"We're focused on the fundamentals, driving the hardware, the channel, launching carriers," he said. "I don't want to sound cavalier, but it's about when--not if."
Speaking to the audience at the RBC Capital Markets' North American Technology Conference in San Francisco, Balsillie sounded confident about RIM's future. Via live video conference from Waterloo, Ontario, he discussed the company's strategy in North America, its entrance into China and consumer competition.
Asked about how RIM plans to distinguish the BlackBerry from newcomers such as the Motorola Q, Nokia E-series and LG Chocolate, Balsillie said that since competition will always exist, innovation is key.
"I think differentiation comes from very innovative hardware, but also having highly integrated services relationships," he said, adding, "We have to win innovation on the device side every day. There's lots of competition, but this sector is dramatically expanding."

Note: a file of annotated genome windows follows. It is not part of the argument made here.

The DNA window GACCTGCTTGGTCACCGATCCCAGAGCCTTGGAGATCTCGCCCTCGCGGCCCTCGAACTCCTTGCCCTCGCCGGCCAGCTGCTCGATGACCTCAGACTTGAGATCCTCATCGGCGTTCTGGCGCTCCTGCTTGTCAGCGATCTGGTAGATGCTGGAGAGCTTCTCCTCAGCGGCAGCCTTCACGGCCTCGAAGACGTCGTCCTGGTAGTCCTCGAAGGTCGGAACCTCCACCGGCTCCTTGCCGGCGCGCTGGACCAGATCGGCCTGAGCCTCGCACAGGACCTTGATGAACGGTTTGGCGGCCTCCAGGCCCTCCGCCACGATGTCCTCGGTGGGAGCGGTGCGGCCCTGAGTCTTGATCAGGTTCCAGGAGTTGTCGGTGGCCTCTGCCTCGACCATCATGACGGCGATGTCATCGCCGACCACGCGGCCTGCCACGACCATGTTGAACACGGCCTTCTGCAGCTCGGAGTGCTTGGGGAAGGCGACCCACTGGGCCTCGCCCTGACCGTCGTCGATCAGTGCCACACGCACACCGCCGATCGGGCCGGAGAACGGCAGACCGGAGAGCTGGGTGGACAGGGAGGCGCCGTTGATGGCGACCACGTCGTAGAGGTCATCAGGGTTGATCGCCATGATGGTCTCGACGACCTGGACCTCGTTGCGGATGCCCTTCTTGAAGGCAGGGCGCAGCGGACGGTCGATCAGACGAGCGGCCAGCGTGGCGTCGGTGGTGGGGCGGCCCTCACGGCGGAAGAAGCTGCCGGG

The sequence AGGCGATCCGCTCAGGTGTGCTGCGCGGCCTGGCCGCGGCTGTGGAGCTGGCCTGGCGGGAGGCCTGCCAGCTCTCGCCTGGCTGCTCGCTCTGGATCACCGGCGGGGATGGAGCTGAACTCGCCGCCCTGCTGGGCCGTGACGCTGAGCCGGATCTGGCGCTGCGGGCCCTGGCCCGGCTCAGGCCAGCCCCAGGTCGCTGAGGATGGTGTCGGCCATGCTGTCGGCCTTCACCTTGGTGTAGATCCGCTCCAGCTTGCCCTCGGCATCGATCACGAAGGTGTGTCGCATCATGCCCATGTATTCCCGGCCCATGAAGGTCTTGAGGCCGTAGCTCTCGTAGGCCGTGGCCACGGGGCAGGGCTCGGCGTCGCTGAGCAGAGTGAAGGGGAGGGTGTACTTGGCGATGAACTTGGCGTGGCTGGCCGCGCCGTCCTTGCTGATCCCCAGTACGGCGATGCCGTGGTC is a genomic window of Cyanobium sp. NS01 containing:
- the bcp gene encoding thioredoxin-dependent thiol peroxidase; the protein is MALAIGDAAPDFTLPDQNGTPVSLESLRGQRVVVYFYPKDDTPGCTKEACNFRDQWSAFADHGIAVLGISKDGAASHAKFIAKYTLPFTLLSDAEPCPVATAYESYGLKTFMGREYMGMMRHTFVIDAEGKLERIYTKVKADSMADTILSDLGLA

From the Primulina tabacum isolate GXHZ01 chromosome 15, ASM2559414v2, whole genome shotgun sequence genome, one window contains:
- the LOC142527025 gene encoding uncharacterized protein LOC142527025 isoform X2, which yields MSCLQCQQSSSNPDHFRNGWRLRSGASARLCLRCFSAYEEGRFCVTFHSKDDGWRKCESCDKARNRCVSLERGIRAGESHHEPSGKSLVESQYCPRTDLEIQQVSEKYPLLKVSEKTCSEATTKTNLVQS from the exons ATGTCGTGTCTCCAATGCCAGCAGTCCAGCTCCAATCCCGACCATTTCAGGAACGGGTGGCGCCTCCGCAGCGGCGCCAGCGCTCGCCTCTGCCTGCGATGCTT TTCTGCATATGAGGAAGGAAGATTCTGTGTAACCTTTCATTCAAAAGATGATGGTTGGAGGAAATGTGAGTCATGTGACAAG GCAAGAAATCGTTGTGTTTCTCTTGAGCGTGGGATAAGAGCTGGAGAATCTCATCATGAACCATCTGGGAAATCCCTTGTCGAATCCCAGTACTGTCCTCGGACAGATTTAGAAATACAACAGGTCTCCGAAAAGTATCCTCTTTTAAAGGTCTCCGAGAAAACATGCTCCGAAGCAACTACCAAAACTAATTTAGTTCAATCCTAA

Regarding China, Balsillie told the audience that RIM is working with a Chinese partner on receiving approval for its hardware, but he gave no specific date.
The company, however, has been "flooded" with requests for BlackBerry Connect, the BlackBerry e-mail service for non-BlackBerry devices. "It's a dilemma," he said. "We want to support all the devices, but in the process of supporting so many, you may not keep all as current as they want to be."
He said RIM currently has between 250 and 260 carriers of the service, and projected it will reach 300 by the end of next year.